Auto Glass Repair Guide - Avoiding Ripoffs

Ripoff #1: "Bait And Switch" Couponing

You've seen them in almost every newspaper and in the junk mail you receive shouting: "$100 OFF", "$50 OFF", etc. That's the bait used most often to lure you in. You call, make an appointment and present your coupon, thinking it will cover all or part of your deductible — only to find out "certain restrictions apply. " Wouldn't you know it? Those "certain restrictions" mean "your car." Your coupon is worthless. How convenient. Now you're stuck. The best way to protect yourself against this type of rip-off is to get a written estimate. An honest, reputable shop will be happy to provide you with one. That way, you'll know exactly what your insurance company will pay and what you'll be responsible for before you have any work done.

Ripoff #2: An Offer To Pay All Or Part Of Your Deductible

Shopping for a windshield based on the lowest price alone could be hazardous to your health — maybe even fatal. There are two common problems with a low cost windshield installment.

1) Some shops might trick you and install a low quality glass made across the border in Mexico. It's totally legal for them to do so and glass made in Mexico and China is widely available. However, it's much thinner and far more brittle, chipping and breaking much easier than it should. Poor quality glass may not protect you in the event of a serious accident. This poor quality glass is used to save money and increase profits without regard to your safety. Protect yourself by insisting on original equipment glass. PPG, LOF, Carlite and Mopar are just a few names to look for in high quality, original equipment glass.

2) The urethane adhesive used to secure the windshield is expensive. Some shops cut corners here to save time and money. They remove your old windshield leaving much of the old, brittle urethane in place (a.k.a. "partial cutout") and lay the new urethane right over the old — much like painting over flaking paint on your house! "Full cutouts" (i.e.: removing all the old urethane adhesive) require a little more time and material, but it's the method every vehicle manufacturer recommends for your maximum safety in the event of a serious accident. Unfortunately, some shops care more about their own profits than about your safety. They cheat by using the "partial cutout" method, saving them time and material. Protect yourself by insisting the shop you hire do a "full cut out" when replacing your windshield.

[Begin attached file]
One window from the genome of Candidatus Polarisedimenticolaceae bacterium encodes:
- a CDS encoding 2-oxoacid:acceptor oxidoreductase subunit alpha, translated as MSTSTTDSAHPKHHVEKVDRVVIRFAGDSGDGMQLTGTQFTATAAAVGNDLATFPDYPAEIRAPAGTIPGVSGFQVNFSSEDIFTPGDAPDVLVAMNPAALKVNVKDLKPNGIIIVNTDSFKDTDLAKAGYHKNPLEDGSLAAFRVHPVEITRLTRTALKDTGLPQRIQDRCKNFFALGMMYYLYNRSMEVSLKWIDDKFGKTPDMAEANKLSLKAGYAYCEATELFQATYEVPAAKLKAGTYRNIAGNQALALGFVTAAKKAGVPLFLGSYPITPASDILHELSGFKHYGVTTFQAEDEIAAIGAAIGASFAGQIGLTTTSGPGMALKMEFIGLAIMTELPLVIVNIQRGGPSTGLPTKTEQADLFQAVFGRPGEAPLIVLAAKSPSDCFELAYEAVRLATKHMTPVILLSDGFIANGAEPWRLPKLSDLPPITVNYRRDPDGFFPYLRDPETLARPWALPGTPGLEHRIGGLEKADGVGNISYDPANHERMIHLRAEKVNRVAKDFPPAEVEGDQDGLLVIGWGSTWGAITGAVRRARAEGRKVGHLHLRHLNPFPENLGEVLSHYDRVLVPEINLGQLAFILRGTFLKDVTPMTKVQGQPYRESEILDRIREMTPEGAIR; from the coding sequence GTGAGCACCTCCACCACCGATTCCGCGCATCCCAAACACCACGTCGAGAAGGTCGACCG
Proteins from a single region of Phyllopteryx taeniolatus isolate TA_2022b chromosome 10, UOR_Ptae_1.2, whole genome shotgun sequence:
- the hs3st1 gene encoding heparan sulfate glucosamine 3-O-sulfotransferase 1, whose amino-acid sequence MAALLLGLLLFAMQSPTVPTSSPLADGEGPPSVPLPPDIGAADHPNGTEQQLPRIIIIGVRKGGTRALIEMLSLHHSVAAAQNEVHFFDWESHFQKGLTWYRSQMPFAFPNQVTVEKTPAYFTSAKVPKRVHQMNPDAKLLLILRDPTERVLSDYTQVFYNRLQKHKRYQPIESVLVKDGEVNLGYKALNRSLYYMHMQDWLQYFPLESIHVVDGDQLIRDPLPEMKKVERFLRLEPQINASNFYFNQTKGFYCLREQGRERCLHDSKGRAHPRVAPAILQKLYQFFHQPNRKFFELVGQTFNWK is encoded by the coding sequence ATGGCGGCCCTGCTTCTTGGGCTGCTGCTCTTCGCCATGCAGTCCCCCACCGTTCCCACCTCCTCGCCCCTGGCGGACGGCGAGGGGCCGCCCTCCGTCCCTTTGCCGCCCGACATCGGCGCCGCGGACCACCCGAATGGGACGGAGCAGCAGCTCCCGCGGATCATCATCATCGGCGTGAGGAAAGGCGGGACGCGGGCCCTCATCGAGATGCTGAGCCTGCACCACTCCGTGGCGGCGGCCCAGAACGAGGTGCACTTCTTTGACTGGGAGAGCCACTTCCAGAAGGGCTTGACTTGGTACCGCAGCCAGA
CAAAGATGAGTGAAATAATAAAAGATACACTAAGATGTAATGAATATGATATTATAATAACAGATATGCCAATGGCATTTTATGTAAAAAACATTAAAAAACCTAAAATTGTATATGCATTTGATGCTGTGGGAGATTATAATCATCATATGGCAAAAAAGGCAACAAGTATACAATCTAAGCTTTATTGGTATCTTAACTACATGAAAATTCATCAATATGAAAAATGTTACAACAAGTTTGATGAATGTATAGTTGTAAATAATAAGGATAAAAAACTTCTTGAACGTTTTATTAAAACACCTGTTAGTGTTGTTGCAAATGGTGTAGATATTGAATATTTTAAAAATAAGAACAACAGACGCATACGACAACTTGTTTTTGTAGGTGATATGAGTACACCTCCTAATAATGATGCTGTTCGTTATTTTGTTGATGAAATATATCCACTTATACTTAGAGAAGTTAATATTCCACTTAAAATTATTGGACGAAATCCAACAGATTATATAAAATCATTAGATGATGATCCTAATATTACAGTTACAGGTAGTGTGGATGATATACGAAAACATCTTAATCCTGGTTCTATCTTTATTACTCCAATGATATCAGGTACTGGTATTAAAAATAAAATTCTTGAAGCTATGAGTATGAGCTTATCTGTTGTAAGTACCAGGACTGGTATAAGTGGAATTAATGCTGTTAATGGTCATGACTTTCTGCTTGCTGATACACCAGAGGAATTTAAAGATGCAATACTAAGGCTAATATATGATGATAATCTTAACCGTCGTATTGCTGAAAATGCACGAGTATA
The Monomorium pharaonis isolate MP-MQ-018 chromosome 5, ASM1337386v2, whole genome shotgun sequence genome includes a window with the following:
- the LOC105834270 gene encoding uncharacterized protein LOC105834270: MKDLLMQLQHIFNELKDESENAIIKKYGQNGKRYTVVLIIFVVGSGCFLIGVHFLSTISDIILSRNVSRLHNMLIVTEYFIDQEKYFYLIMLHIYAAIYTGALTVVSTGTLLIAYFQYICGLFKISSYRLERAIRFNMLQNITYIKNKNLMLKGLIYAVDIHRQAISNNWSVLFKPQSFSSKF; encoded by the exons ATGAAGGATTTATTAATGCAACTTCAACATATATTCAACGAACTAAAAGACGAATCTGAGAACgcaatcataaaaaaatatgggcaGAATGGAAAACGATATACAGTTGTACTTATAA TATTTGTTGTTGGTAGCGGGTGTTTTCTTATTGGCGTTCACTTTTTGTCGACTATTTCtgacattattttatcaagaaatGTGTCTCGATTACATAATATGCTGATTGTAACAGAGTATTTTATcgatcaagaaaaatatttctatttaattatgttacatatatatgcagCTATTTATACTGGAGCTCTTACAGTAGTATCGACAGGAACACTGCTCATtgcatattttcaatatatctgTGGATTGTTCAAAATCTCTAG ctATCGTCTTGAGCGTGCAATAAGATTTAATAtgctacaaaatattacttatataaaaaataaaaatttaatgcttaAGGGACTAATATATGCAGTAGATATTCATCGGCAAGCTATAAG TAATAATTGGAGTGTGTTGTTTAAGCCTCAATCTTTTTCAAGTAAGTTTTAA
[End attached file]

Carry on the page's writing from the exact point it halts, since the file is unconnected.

Ripoff #3: Unsupported Claims Like "We're The Best"

You have seen the ads. They are everywhere. Things like "we're the best" or "lifetime warranty" or "factory trained installers." You'll hear this from almost every company. Since your auto glass can be a matter of life and death, the company that's right for you is the one that will follow the manufacturers guidelines — NOT one that cuts corners when it comes to replacing your glass. Protect yourself by asking plenty of questions and request to see some of their work. Call the Better Business Bureau and ask for a report and ask the shop for testimonials from past clients. What past customers say about them is far more important and believable than what they say about themselves.

Ripoff #4: Choosing A ”Gypsy Type” Glass Company That Operates Only From The Back Of A Van

”Gypsy type” glass companies do not have a fixed location that you can visit — a van and a telephone were all they needed to get in the glass business. These "gypsies" are often difficult to check out and even harder to find when you have a problem. Was there an address along with a phone number in their ad? Reputable shops that offer mobile service always have a fixed location as well. Protect yourself by asking for their street address when you call, then pay a visit to their location. They should be happy to show you around and answer your questions. Beware if they don't have one.